Record Staff Report
WASHINGTON, DC —
An abandoned mine reclamation project in McCreary County has been chosen for an award by the U.S. Office of Surface Mining Reclamation and Enforcement (OSM).
The Rock Creek Task Force — made up of a dozen government agencies and conservation organizations — has won the OSM 2012 Appalachian Regional Award, which was presented by OSM Director Joe Pizarchik last night during the 34th Annual Conference of the National Association of Abandoned Mine Land Programs in Des Moines, Iowa.
The task force worked for more than a decade to clean up damage from acid mine drainage that had left Lower Rock Creek without aquatic life for several miles, according to an OSM news release. When the project was done, acid in the creek had been cut by 99 percent and fish and other wildlife had returned, the agency said.
“The Lower Rock Creek Watershed Restoration Project has been a success that exemplifies the need, purpose and capability of the abandoned mine land program. The project overcame great obstacles from technical problems, minimizing construction induced sediment problems, to permits and funding,” Bob Scott, director of the Kentucky Division of Abandoned Mine Lands, stated. “The Rock Creek Task Force brought together regulatory public agencies that provided input from multiple scientific disciplines and created a ‘buy-in’ effect for all parties involved.”
Rock Creek is a boulder-strewn stream that flows from Tennessee (Pickett State Park) northeast into Kentucky through the Daniel Boone National Forest and the Big South Fork National Recreation Area before it empties into the Big South Fork of the Cumberland River.
The entire Rock Creek watershed is a major recreational attraction visited by thousands each year for fishing, hunting, hiking, backpacking and camping. Upper Rock Creek is a Kentucky Wild River, serving as a major recreational attraction and a blue ribbon trout stream. However, Lower Rock Creek’s aquatic habitat and fresh water supplies had been decimated from acid mine drainage (AMD) from more than 40 underground coalmine portals and eight pyrite-rich refuse dumps. The dumps also posed a fire hazard and supplied sediments to the water.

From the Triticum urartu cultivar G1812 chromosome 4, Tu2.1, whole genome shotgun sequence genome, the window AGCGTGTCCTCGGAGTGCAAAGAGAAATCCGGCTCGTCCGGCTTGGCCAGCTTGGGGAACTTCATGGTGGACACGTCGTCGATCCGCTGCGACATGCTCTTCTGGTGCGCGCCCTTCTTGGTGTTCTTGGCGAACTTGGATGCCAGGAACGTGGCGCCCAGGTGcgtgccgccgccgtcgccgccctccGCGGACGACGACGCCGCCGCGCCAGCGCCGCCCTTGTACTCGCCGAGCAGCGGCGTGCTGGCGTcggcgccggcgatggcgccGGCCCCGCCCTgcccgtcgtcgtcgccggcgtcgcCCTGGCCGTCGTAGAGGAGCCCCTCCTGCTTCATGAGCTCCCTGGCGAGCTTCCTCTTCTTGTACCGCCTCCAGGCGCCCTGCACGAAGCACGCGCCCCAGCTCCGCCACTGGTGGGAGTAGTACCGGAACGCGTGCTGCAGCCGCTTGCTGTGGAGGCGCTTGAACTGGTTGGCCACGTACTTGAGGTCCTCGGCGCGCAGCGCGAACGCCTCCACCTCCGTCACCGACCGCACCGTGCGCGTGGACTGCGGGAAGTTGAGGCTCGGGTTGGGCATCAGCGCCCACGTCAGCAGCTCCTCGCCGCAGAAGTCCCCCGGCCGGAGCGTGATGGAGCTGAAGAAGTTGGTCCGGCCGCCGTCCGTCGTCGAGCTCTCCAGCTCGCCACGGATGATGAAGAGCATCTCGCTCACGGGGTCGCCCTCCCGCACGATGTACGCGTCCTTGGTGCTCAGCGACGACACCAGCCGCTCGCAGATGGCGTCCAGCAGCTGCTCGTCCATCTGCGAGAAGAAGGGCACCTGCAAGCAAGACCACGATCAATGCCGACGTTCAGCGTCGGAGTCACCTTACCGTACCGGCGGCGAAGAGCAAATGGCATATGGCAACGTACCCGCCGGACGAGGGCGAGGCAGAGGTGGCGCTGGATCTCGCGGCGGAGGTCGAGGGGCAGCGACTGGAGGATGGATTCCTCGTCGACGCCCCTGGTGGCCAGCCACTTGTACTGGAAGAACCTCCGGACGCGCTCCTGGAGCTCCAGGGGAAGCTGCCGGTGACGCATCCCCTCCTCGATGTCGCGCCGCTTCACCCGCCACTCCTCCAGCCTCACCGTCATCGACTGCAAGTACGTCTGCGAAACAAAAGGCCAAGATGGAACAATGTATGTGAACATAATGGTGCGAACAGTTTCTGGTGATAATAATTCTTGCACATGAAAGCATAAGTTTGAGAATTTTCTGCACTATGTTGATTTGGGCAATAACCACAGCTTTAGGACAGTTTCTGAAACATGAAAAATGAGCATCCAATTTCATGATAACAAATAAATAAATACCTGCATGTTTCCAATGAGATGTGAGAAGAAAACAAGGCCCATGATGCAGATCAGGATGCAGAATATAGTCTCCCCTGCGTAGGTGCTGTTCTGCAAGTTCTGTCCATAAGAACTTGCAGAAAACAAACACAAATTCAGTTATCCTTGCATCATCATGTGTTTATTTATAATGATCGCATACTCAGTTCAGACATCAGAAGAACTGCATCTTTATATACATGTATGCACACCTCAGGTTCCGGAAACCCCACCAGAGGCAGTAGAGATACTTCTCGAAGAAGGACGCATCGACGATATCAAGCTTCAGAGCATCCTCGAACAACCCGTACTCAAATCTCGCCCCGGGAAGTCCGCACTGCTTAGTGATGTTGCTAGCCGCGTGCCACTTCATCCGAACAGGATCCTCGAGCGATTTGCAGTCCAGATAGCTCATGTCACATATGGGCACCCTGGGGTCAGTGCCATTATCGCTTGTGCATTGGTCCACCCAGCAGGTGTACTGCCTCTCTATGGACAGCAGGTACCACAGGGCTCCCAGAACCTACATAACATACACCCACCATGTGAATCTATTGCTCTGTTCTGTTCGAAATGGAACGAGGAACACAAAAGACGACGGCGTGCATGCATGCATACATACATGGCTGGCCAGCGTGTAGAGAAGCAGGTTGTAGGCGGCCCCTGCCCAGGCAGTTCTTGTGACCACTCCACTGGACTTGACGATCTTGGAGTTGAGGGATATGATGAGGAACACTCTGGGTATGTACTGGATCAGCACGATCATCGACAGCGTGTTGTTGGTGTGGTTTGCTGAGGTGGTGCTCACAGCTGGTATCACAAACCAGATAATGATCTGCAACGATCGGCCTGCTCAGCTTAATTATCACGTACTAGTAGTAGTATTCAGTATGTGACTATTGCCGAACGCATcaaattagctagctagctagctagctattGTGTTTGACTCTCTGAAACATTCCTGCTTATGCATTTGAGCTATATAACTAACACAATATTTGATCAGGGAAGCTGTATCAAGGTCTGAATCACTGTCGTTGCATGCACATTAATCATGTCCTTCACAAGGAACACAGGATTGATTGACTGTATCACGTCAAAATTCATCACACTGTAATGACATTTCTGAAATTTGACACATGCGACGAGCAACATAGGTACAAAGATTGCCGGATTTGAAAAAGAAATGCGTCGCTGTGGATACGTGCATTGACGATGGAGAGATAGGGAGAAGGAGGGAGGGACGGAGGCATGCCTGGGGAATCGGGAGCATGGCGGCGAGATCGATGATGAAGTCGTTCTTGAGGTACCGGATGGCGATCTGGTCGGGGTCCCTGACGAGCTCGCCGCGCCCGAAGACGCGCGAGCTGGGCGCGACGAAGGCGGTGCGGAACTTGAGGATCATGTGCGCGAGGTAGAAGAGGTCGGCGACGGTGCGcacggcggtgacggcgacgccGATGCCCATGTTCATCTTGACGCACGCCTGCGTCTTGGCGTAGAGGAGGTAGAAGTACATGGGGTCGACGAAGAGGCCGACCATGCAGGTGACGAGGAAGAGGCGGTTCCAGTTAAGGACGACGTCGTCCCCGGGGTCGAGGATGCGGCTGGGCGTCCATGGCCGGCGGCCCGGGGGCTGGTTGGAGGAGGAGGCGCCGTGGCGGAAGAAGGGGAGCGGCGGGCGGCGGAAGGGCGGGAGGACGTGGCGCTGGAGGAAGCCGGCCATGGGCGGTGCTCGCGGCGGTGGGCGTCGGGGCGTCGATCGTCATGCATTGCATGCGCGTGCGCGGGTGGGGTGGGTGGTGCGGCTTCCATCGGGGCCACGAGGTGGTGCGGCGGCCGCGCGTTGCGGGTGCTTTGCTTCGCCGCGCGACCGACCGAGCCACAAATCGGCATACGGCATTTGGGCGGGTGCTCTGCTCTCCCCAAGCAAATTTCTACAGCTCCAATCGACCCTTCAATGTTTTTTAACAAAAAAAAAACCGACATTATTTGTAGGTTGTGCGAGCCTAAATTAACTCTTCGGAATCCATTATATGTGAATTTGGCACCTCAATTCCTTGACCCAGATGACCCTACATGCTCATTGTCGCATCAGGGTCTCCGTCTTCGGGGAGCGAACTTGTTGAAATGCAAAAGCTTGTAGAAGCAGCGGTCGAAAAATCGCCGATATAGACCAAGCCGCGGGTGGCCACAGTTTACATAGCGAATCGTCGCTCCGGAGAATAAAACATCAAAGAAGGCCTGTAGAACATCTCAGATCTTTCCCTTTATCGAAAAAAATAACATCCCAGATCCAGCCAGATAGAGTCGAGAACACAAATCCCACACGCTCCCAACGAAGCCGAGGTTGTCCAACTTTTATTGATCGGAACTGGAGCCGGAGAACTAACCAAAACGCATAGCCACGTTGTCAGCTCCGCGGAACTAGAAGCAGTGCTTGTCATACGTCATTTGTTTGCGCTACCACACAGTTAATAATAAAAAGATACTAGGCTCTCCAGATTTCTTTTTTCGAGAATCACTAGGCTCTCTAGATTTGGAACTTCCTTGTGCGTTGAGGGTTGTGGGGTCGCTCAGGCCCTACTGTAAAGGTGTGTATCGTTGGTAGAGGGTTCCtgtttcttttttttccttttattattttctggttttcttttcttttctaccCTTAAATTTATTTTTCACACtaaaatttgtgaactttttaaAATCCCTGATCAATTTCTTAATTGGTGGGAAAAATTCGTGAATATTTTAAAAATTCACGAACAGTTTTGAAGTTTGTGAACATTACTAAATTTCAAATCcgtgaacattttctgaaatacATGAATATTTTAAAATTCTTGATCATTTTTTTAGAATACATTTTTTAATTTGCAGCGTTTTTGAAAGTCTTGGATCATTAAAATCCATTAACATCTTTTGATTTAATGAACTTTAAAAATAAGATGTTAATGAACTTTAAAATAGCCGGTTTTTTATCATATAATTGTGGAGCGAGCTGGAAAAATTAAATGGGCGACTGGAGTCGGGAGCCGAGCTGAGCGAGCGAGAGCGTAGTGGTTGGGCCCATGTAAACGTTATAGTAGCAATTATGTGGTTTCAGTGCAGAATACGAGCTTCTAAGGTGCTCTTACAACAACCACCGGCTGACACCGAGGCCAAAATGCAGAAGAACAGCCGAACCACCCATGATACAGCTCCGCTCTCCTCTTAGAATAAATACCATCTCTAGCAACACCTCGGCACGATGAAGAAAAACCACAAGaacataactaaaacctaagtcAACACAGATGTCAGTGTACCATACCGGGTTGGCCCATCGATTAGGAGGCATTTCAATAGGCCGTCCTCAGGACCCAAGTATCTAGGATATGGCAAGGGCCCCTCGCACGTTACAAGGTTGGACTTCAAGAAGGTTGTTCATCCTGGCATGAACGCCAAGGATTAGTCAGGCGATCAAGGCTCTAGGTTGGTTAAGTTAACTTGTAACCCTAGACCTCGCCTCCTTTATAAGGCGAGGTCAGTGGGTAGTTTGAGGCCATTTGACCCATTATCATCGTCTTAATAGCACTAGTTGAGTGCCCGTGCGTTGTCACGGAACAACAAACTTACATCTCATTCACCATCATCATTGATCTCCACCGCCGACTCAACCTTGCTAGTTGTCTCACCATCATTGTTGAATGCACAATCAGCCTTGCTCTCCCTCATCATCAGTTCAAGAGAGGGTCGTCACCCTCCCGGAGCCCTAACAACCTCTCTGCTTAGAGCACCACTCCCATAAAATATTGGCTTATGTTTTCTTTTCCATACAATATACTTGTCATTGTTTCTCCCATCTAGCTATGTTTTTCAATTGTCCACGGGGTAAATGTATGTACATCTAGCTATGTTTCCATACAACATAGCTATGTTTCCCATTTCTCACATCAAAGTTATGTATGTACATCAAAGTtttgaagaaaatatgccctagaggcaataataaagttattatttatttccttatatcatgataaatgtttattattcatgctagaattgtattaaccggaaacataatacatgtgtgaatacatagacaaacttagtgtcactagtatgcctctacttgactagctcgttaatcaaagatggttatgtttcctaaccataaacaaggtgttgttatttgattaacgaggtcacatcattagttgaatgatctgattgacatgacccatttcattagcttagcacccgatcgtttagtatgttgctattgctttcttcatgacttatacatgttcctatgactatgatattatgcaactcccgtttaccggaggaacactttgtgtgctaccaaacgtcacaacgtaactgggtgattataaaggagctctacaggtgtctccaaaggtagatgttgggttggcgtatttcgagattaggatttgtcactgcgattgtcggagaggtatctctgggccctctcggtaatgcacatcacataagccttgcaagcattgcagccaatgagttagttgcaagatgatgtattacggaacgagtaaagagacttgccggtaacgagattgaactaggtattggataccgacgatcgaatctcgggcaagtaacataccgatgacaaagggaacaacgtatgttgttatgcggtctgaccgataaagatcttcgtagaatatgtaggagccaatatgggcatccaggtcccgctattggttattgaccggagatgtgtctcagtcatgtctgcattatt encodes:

Underground coal mining began in the Rock Creek watershed in the early 1900s and continued through the 1960s.
The Rock Creek Task Force was formed in 1998 to address acid drainage and completed the project in three phases: the installation of about six miles of open limestone channels, construction of a vertical flow pond system and construction of a self-flushing limestone pond.
The cleanup project in the watershed covered four areas in Kentucky and Tennessee. Completed in 2010, the project has virtually eliminated the AMD impacts from the Rock Creek watershed into the Big South Fork while reducing erosion and suppressing the fire hazard.
“Most importantly, the restoration of the Rock Creek watershed has had a major impact on the lives of the residents of the area,” Kentucky Energy and Environment Secretary Len Peters stated. “The environment of the region is much cleaner, allowing families to enjoy swimming and fishing again.”
Partners in the reclamation project include the Kentucky Division of Abandoned Mine Lands, Kentucky Division of Water, Kentucky Department of Fish and Wildlife Resources, Kentucky Department of Mining Reclamation and Enforcement, United States Office of Surface Mining, U.S. Geological Survey, U.S. Forest Service, U.S. National Resources Conservation Service, U.S. Army Corps of Engineers, U.S. Fish and Wildlife Service, National Park Service and Trout Unlimited.
Since 1992, the federal Office of Surface Mining has presented awards to reclamation programs affecting lands abandoned before 1977 when federal oversight of coal mining began. In addition to public recognition, OSM hopes to encourage the exchange of successful reclamation technology.
Other regional winners were from Illinois (Mid-Continent) and Montana (Western), while projects in Utah (Small Project) and Pennsylvania (National) were also honored.